Biological and chemical activities in carbonates are responsible for the complexity of the pore system. Primary porosity is generally of natural origin while secondary porosity is subject to chemical reactivity through diagenetic processes. To understand the integrated part of hydrocarbon exploration, it is necessary to understand the carbonate pore system. However, the current porosity classification scheme is limited to adequately predict the petrophysical properties of different reservoirs having various origins and depositional environments. Rock classification provides a descriptive method for explaining the lithofacies but makes no significant contribution to the application of porosity and permeability (poro-perm) correlation. The Central Luconia carbonate system (Malaysia) represents a good example of pore complexity (in terms of nature and origin) mainly related to diagenetic processes which have altered the original reservoir. For quantitative analysis, 32 high-resolution images of each thin section were taken using transmitted light microscopy. The quantification of grains, matrix, cement, and macroporosity (pore types) was achieved using a petrographic analysis of thin sections and FESEM images. The point counting technique was used to estimate the amount of macroporosity from thin section, which was then subtracted from the total porosity to derive the microporosity. The quantitative observation of thin sections revealed that the mouldic porosity (macroporosity) is the dominant porosity type present, whereas the microporosity seems to correspond to a sum of 40 to 50% of the total porosity. It has been proven that these Miocene carbonates contain a significant amount of microporosity, which significantly complicates the estimation and production of hydrocarbons. Neglecting its impact can increase uncertainty about estimating hydrocarbon reserves. Due to the diversity of geological parameters, the application of existing porosity classifications does not allow a better understanding of the poro-perm relationship. However, the classification can be improved by including the pore types and pore structures where they can be divided into macro- and microporosity. Such studies of microporosity identification/classification represent now a major concern in limestone reservoirs around the world.

Keywords: Carbonate reservoirs, microporosity, overview of porosity classification, reservoir characterization.

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121 An Approach to Correlate the Statistical-Based Lorenz Method, as a Way of Measuring Heterogeneity, with Kozeny-Carman Equation

Authors: H. Khanfari, M. Johari Fard

Abstract:

Dealing with carbonate reservoirs can be mind-boggling for the reservoir engineers due to various digenetic processes that cause a variety of properties through the reservoir. A good estimation of the reservoir heterogeneity which is defined as the quality of variation in rock properties with location in a reservoir or formation, can better help modeling the reservoir and thus can offer better understanding of the behavior of that reservoir. Most of reservoirs are heterogeneous formations whose mineralogy, organic content, natural fractures, and other properties vary from place to place. Over years, reservoir engineers have tried to establish methods to describe the heterogeneity, because heterogeneity is important in modeling the reservoir flow and in well testing. Geological methods are used to describe the variations in the rock properties because of the similarities of environments in which different beds have deposited in. To illustrate the heterogeneity of a reservoir vertically, two methods are generally used in petroleum work: Dykstra-Parsons permeability variations (V) and Lorenz coefficient (L) that are reviewed briefly in this paper. The concept of Lorenz is based on statistics and has been used in petroleum from that point of view. In this paper, we correlated the statistical-based Lorenz method to a petroleum concept, i.e. Kozeny-Carman equation and derived the straight line plot of Lorenz graph for a homogeneous system. Finally, we applied the two methods on a heterogeneous field in South Iran and discussed each, separately, with numbers and figures. As expected, these methods show great departure from homogeneity. Therefore, for future investment, the reservoir needs to be treated carefully.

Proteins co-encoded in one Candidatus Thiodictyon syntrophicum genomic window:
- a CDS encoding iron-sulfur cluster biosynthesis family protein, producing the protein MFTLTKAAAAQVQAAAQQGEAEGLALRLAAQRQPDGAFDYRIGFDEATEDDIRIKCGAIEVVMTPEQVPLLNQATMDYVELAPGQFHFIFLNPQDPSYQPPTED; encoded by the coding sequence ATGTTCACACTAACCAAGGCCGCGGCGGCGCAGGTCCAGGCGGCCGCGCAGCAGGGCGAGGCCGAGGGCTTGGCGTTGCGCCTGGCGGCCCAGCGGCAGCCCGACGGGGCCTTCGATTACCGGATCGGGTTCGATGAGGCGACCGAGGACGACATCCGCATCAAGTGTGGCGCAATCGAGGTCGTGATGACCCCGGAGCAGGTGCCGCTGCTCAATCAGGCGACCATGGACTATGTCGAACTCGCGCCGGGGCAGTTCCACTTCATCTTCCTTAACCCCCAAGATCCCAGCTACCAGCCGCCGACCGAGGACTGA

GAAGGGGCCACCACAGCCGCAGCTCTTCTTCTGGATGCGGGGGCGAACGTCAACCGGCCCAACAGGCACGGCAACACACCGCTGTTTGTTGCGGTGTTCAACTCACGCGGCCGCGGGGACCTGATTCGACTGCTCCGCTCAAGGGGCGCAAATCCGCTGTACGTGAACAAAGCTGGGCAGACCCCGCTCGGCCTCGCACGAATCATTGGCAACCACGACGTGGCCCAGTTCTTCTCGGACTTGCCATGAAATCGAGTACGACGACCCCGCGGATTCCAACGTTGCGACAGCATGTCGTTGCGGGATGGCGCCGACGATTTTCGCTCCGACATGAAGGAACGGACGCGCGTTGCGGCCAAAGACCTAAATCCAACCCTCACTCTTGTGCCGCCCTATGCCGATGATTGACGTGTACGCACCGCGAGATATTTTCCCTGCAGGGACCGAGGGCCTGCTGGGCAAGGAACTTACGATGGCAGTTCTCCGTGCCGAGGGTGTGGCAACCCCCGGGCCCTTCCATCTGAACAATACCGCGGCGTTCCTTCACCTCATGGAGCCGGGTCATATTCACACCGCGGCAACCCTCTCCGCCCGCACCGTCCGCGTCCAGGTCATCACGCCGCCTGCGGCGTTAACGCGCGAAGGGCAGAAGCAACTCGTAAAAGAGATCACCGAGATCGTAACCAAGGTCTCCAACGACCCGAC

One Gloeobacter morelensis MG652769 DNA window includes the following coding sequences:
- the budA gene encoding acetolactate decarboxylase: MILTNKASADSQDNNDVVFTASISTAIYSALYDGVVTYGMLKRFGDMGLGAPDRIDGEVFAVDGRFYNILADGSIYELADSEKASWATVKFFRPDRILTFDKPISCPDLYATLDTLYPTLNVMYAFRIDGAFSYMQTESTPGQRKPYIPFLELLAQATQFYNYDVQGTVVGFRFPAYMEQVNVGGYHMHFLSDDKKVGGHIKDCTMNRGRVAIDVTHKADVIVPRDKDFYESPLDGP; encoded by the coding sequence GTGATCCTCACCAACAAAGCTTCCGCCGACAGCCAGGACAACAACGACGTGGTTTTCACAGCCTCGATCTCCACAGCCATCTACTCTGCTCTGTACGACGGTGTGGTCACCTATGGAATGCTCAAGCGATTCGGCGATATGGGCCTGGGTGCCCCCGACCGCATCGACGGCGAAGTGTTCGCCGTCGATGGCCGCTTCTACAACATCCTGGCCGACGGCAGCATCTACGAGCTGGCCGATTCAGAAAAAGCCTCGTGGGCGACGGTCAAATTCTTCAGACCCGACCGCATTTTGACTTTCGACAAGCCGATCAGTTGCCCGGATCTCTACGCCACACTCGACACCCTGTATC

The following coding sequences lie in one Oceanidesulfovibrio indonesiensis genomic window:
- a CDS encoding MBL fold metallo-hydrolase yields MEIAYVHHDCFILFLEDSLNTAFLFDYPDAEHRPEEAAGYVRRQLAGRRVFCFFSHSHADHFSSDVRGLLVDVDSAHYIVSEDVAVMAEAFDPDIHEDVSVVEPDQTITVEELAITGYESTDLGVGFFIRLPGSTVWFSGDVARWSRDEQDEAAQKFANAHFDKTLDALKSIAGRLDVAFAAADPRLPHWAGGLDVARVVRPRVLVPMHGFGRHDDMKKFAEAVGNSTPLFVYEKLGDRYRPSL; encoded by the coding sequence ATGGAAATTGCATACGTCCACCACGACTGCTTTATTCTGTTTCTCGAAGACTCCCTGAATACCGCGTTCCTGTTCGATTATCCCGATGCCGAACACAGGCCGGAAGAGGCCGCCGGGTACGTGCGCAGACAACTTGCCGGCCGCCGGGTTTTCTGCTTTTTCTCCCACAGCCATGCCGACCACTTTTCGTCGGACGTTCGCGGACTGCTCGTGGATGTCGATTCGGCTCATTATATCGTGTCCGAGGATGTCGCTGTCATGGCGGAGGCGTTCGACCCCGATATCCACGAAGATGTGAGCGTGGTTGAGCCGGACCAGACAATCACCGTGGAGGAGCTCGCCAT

Keywords: Carbonate reservoirs, heterogeneity, homogeneous system, Dykstra-Parsons permeability variations (V), Lorenz coefficient (L).

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120 Efficacy of Combined CHAp and Lanthanum Carbonate in Therapy for Hyperphosphatemia

Authors: Andreea Cârâc, Elena Moroşan, Ana Corina Ioniță, Rica Boscencu, Geta Cârâc

Abstract:

Although, lanthanum carbonate has not been approved by the FDA for treatment of hyperphosphatemia, we prospectively evaluated the efficacy of the combination of Calcium hydroxyapatite (CHAp) and Lanthanum Carbonate (LaC) for the treatment of hyperphosphatemia on mice. CHAp was prepared by co-precipitation method using Ca(OH)2, H3PO4, NH4OH with calcination at 1200ºC. Lanthanum carbonate was prepared by chemical method using NaHCO3 and LaCl3 at low pH environment, below 4.0. The structures were characterized by FTIR spectra and SEM -EDX analysis. The study group included 16 subjects-mice divided into four groups according to the administered substance: lanthanum carbonate (group A), CHAp (group B), lanthanum carbonate + CHAp (group C) and salt water (group D). The results indicate a phosphate decrease when subjects (mice) were treated with CHAp and lanthanum carbonate (0.5% CMC), in a single dose of 1500 mg/kg. Serum phosphate concentration decreased [(from 4.5 ± 0.8 mg/dL) to 4.05 ± 0.2 mg/dL), P < 0.01] in group A and in group C (to 3.6 ± 0.2 mg/dL) at 12 hours from the administration. The combination of CHAp and lanthanum carbonate is a suitable regimen for hyperphosphatemia treatment because it avoids both the hypercalcemia of CaCO3 and the adverse effects of CHAp.

Keywords: Calcium hydroxyapatite, hyperphosphatemia, lanthanum carbonate, phosphatebinder, structures.

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119 Experimental Study of Kiwi Juice under Sonication and Carbonation